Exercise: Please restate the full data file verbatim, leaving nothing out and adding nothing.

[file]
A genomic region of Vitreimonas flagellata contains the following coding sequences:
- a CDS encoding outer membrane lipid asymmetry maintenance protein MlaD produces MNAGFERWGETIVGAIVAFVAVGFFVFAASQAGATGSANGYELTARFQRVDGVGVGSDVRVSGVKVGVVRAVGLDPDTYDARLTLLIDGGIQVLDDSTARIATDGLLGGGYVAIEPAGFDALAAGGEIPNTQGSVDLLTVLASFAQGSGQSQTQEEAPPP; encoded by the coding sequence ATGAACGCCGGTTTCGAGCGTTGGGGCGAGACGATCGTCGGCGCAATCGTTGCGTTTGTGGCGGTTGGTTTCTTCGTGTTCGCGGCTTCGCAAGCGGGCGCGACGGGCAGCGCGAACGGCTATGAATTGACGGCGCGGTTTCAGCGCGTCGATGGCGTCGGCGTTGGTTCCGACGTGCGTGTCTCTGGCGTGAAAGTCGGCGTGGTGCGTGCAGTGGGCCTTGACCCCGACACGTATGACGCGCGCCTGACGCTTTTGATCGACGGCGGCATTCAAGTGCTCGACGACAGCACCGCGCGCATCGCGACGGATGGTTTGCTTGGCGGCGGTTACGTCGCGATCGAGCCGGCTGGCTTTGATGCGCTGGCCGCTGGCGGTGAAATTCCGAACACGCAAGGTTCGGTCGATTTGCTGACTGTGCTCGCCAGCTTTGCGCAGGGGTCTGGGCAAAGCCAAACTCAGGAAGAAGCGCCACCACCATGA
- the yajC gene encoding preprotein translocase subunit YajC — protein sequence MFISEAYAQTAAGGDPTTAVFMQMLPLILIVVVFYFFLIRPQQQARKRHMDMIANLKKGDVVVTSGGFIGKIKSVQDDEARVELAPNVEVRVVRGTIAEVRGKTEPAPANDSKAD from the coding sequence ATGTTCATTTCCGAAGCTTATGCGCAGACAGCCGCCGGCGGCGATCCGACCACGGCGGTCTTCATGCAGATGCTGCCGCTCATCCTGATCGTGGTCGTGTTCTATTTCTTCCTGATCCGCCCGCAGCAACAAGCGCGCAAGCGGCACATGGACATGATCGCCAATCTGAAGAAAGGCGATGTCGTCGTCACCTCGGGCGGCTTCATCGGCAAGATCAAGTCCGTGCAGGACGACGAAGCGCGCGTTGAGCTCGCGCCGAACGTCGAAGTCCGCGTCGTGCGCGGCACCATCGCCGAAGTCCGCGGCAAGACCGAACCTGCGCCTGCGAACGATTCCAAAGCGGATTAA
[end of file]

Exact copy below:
A genomic region of Vitreimonas flagellata contains the following coding sequences:
- a CDS encoding outer membrane lipid asymmetry maintenance protein MlaD produces MNAGFERWGETIVGAIVAFVAVGFFVFAASQAGATGSANGYELTARFQRVDGVGVGSDVRVSGVKVGVVRAVGLDPDTYDARLTLLIDGGIQVLDDSTARIATDGLLGGGYVAIEPAGFDALAAGGEIPNTQGSVDLLTVLASFAQGSGQSQTQEEAPPP; encoded by the coding sequence ATGAACGCCGGTTTCGAGCGTTGGGGCGAGACGATCGTCGGCGCAATCGTTGCGTTTGTGGCGGTTGGTTTCTTCGTGTTCGCGGCTTCGCAAGCGGGCGCGACGGGCAGCGCGAACGGCTATGAATTGACGGCGCGGTTTCAGCGCGTCGATGGCGTCGGCGTTGGTTCCGACGTGCGTGTCTCTGGCGTGAAAGTCGGCGTGGTGCGTGCAGTGGGCCTTGACCCCGACACGTATGACGCGCGCCTGACGCTTTTGATCGACGGCGGCATTCAAGTGCTCGACGACAGCACCGCGCGCATCGCGACGGATGGTTTGCTTGGCGGCGGTTACGTCGCGATCGAGCCGGCTGGCTTTGATGCGCTGGCCGCTGGCGGTGAAATTCCGAACACGCAAGGTTCGGTCGATTTGCTGACTGTGCTCGCCAGCTTTGCGCAGGGGTCTGGGCAAAGCCAAACTCAGGAAGAAGCGCCACCACCATGA
- the yajC gene encoding preprotein translocase subunit YajC — protein sequence MFISEAYAQTAAGGDPTTAVFMQMLPLILIVVVFYFFLIRPQQQARKRHMDMIANLKKGDVVVTSGGFIGKIKSVQDDEARVELAPNVEVRVVRGTIAEVRGKTEPAPANDSKAD from the coding sequence ATGTTCATTTCCGAAGCTTATGCGCAGACAGCCGCCGGCGGCGATCCGACCACGGCGGTCTTCATGCAGATGCTGCCGCTCATCCTGATCGTGGTCGTGTTCTATTTCTTCCTGATCCGCCCGCAGCAACAAGCGCGCAAGCGGCACATGGACATGATCGCCAATCTGAAGAAAGGCGATGTCGTCGTCACCTCGGGCGGCTTCATCGGCAAGATCAAGTCCGTGCAGGACGACGAAGCGCGCGTTGAGCTCGCGCCGAACGTCGAAGTCCGCGTCGTGCGCGGCACCATCGCCGAAGTCCGCGGCAAGACCGAACCTGCGCCTGCGAACGATTCCAAAGCGGATTAA